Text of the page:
I make my students learn to play scales on the piano. Most start learning scales within the first year of study. Some teachers feel that scales are not that useful and should only be learned in context of a piece of music. But others, like myself, disagree and see scales as a necessary part of piano technique and musical development. You may ask, “But why? Will I ever use scales?”
The answer is YES! You WILL use scales when playing the piano! Learning scales WILL help you become a better pianist.
- Scales help you develop more spatial awareness along the piano keyboard. When playing scales, you must go up and down the keyboard in octaves, leaning to the right and left to get up to the highest and lowest notes. By playing the scales, you can feel the distance different octaves and how far away they are from your body’s core and the middle of the piano. You also gain a very solid feel for the distances between the individual notes of the piano: where different black and white keys are located, the difference in feel between half-steps and whole steps, and the feel of different combinations of notes. In short, scales help you memorize the layout of the piano.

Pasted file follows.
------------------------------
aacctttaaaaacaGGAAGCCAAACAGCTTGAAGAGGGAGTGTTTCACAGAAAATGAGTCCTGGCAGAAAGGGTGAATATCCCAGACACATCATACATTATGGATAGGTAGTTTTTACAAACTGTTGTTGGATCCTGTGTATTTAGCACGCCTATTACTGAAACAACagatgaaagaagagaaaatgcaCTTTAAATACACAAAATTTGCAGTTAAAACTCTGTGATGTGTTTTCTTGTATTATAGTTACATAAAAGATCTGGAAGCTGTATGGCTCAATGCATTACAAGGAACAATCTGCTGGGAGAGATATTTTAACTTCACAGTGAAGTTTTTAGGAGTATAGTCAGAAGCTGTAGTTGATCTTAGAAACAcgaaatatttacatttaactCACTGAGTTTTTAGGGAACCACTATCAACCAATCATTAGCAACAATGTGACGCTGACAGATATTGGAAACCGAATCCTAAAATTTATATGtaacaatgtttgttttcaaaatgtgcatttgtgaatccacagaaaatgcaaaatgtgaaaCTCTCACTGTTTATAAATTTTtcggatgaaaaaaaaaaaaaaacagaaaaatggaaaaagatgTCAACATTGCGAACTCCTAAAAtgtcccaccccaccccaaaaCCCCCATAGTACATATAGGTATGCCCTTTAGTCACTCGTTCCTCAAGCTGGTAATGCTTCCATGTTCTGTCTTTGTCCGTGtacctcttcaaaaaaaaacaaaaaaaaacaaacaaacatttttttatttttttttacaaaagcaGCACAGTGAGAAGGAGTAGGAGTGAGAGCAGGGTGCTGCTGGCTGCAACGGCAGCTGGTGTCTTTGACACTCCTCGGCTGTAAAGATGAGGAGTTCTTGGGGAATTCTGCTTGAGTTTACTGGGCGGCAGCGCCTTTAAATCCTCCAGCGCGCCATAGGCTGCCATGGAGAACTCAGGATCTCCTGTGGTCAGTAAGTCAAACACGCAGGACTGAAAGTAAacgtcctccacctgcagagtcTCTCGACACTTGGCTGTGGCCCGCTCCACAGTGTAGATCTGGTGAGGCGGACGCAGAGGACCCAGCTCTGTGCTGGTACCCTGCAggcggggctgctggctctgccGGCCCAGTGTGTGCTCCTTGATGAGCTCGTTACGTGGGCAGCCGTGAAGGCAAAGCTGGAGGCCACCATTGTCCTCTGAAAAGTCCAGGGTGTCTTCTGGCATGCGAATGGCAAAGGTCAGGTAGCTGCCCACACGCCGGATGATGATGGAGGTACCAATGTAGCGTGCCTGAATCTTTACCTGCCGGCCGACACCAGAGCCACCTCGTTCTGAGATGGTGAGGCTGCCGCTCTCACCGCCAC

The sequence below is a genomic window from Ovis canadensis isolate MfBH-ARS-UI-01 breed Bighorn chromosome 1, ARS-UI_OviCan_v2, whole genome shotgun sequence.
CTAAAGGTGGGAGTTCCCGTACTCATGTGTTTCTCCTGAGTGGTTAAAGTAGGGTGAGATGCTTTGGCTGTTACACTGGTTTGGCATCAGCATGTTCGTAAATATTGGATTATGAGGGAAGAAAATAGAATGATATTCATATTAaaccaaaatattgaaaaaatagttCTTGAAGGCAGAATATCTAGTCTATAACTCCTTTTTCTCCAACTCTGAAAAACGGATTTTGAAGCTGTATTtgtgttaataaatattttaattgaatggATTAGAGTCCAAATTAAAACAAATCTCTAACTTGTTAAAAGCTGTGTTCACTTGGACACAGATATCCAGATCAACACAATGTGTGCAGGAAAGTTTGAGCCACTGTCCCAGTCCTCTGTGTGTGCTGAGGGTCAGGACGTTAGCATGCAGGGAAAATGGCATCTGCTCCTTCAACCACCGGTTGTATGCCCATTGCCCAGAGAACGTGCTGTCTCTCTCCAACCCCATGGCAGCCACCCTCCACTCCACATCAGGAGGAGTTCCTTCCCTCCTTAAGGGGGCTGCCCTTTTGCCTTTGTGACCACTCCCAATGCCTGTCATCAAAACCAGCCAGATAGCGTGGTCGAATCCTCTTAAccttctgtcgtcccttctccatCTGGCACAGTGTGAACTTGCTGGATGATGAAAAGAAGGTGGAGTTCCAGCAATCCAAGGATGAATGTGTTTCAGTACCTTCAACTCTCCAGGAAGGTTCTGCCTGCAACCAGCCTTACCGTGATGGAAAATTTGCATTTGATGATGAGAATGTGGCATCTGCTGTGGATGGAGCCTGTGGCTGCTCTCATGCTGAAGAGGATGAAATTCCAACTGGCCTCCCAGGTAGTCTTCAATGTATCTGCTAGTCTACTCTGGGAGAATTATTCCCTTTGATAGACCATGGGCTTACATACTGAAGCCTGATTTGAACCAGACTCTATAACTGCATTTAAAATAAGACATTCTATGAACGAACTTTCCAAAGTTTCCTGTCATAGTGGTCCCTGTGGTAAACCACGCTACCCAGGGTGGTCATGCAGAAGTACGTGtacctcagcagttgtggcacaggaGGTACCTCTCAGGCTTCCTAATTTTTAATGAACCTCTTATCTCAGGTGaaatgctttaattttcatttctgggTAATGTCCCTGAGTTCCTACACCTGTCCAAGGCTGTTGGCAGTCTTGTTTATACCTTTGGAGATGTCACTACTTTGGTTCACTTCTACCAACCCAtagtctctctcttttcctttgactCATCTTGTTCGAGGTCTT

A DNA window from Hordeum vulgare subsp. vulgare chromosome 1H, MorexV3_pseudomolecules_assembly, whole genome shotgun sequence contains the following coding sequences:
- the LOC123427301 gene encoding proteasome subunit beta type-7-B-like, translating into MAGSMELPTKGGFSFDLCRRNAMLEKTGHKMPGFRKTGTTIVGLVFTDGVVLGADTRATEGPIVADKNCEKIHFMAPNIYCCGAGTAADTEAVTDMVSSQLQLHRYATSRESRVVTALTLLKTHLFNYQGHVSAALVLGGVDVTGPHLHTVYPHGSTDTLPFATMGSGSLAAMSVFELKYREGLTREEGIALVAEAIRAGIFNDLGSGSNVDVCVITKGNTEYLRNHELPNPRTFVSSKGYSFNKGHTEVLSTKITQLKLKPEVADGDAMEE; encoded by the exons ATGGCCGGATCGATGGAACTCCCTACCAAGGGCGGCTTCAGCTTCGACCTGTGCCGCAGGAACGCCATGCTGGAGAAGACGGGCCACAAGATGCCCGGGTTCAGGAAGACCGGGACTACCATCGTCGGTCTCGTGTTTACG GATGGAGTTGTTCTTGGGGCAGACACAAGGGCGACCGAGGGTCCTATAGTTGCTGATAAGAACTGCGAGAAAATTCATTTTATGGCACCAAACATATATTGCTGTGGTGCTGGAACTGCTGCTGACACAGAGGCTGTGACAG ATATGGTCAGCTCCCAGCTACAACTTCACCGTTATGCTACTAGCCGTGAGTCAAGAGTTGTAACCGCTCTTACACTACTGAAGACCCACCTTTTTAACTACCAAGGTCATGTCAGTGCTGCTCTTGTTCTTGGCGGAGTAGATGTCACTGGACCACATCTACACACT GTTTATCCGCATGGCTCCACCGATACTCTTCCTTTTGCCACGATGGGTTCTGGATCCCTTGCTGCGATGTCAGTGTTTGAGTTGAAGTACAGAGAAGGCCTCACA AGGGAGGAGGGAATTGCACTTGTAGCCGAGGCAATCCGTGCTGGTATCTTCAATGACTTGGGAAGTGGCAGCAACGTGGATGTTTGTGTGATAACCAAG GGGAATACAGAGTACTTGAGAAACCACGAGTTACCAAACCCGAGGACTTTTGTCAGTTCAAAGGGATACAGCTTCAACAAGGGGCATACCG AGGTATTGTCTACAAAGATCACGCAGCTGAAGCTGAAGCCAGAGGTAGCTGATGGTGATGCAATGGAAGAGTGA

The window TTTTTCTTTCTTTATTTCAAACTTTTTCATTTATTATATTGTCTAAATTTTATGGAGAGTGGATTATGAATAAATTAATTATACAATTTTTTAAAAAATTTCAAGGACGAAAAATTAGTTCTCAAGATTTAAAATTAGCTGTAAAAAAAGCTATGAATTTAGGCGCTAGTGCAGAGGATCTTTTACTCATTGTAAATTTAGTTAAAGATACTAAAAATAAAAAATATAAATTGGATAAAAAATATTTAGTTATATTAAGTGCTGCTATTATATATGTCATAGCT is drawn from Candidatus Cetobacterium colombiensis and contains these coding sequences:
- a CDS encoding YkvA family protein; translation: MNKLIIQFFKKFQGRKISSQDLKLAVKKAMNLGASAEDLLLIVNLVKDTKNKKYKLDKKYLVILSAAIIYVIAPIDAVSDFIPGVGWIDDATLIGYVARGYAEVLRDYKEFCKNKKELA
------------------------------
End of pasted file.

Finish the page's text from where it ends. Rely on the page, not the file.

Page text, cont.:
- Scales help you understand key signatures. When you learn their scales, you are also learning theory. You begin to internalize, both mentally and physically, the association of sharps and flats in each scale and corresponding key signature. Scales provide the foundation for music theory.
- Scales help you play more smoothly and quickly. You begin to recognize scale-like patterns in music and are able to choose appropriate fingering which allows for more fluid playing. Drilling scales in practice helps you execute these passages fast and effortlessly.
- Scales help you be a better sight-reader. Because you have memorized the piano keyboard, because you understand key signatures, because you can identify patterns in the music and predict fingering, you can approach a new piece of music with more confidence and be able to process it more fully the first time seeing it. While the specific piece of music might be new, you will approach it with a toolbox of skills that is developed from learning scales.
Scales are not just exercises. They are a foundational music tool for learning.